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According to the Winn Feline Foundation, house soiling is the number one complaint among cat owners. The good news is that it is very treatable.

An accredited veterinarian can help you determine if the problem is medical or related to social or environmental stressors. In addition to a complete physical exam, the doctor will ask you specific “where and when” questions.

Health factors
Tony Buffington, DVM, PhD, a specialist in feline urinary disorders at The Ohio State University, and founder of the Indoor Cat Initiative says that many veterinarians recommend a urine test for every cat with a house soiling problem. The urinalysis will determine if blood, bacteria, or urinary crystals are present — signs that your cat might have feline lower urinary tract disease (FLUTD).
FLUTD is very common and can cause painful urination. Cats that begin to associate the litter box with pain will avoid it. Other medical possibilities include hyperthyroidism, kidney disease, diabetes, and arthritis and muscle or nerve disorders that might prevent your cat from getting to the litter box in time.

Environmental factors
If there is no medical cause, the next step is to look at environmental factors. Start with the litter box. Your cat might be avoiding the litter box because it is not cleaned well enough, you’ve changed the type of litter you use, or there is only one box for multiple cats.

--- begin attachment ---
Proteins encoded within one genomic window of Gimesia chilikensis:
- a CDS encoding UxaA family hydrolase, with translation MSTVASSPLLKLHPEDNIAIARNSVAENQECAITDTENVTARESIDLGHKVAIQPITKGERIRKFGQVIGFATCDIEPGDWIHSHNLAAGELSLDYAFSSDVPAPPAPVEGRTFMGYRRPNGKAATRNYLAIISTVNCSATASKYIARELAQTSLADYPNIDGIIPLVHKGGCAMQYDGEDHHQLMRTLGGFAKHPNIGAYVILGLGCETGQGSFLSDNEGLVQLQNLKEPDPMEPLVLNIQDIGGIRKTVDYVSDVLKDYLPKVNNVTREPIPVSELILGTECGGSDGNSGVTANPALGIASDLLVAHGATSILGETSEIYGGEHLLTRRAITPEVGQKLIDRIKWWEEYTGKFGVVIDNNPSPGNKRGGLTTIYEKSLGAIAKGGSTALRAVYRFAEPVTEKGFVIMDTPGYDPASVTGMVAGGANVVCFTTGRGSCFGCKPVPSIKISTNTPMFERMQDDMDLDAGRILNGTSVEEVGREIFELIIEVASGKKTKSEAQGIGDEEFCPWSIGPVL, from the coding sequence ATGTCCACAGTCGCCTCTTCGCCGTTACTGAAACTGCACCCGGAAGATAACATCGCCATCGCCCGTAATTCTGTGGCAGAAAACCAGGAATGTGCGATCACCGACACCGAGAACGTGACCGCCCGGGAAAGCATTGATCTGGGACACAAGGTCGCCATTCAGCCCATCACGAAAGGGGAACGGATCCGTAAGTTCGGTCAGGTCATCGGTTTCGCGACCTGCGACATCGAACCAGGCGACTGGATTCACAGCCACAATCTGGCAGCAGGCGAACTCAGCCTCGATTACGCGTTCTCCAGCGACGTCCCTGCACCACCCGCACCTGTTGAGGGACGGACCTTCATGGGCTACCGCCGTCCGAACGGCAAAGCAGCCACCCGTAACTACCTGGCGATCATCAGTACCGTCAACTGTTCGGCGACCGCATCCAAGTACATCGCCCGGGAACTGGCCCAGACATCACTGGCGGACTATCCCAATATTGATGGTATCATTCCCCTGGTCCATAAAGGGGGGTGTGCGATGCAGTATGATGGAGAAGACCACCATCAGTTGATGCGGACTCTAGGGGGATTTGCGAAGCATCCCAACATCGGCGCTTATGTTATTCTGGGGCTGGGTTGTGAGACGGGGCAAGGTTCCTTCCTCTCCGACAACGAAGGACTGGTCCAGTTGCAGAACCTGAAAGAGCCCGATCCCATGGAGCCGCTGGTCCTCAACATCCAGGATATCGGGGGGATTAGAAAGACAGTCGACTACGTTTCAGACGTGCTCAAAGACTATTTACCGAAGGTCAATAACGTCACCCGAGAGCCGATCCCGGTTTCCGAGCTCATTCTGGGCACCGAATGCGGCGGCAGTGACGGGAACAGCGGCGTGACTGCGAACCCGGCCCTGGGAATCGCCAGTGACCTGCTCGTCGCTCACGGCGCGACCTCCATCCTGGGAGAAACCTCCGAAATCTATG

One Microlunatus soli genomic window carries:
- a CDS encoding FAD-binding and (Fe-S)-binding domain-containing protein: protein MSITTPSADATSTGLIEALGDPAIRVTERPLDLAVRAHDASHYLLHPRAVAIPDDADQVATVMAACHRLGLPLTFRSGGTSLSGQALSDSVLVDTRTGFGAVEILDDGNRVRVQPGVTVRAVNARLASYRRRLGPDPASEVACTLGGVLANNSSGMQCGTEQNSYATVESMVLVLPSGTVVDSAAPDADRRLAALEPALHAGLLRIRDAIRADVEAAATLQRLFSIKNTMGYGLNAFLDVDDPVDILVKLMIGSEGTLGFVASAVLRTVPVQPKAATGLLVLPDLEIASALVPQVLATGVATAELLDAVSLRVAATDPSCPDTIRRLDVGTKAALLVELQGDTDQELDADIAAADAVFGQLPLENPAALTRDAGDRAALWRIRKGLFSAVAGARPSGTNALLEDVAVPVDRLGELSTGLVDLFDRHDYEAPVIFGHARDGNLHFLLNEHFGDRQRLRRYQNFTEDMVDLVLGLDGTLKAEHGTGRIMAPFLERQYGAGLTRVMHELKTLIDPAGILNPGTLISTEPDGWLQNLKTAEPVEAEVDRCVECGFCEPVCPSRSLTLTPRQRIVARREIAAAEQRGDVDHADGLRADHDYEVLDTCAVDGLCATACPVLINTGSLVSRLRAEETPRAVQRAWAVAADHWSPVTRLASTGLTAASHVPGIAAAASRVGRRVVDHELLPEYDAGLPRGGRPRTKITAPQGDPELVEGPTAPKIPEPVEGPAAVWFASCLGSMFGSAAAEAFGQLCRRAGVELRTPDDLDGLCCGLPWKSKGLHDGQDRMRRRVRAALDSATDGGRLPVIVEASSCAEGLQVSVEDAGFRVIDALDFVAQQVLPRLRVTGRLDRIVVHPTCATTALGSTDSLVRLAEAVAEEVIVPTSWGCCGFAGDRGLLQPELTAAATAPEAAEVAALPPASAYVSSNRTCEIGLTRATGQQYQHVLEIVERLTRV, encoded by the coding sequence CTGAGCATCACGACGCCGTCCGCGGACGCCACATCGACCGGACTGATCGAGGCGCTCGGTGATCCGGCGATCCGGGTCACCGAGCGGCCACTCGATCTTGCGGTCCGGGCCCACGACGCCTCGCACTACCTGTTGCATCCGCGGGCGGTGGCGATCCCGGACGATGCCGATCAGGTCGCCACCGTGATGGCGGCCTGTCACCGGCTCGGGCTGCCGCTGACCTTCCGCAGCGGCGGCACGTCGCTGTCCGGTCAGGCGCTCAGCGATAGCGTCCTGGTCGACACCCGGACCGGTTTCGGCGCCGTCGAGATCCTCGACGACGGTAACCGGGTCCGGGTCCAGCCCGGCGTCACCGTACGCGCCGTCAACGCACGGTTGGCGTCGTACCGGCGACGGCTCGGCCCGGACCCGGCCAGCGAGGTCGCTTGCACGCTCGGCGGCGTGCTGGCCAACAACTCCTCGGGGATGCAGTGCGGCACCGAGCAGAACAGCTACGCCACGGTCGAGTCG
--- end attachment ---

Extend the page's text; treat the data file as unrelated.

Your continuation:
Another possibility is that your cat is “marking” — spraying urine, typically on vertical objects such as walls and furniture, or in “socially significant” areas near doors or windows. Both male and female cats mark. The most common offenders are cats that have not been spayed or neutered.
Buffington says that stress can cause elimination problems too. For example, subtle aggression or harassment by other house cats or neighborhood cats may be an issue.

Indoor Cat Initiative
Even unremarkable changes in your home can make your cat anxious or fearful. Look around. Did anything change right before your cat started having problems? Did you get a new pet? A new couch? Maybe you just moved the old couch to a different part of the room, or had a dinner party. Cats are sensitive creatures and changes that seem small to you can throw your cat off his game. Check with your veterinarian about finding solutions that work for both you and your cat.

Source: http://www.aaha.org/pet_owner/pet_health_library/cat_care/behavior/missing_the_litter_box.aspx 

Dr. Cousins on WWLTV Discussing Feline Heartworms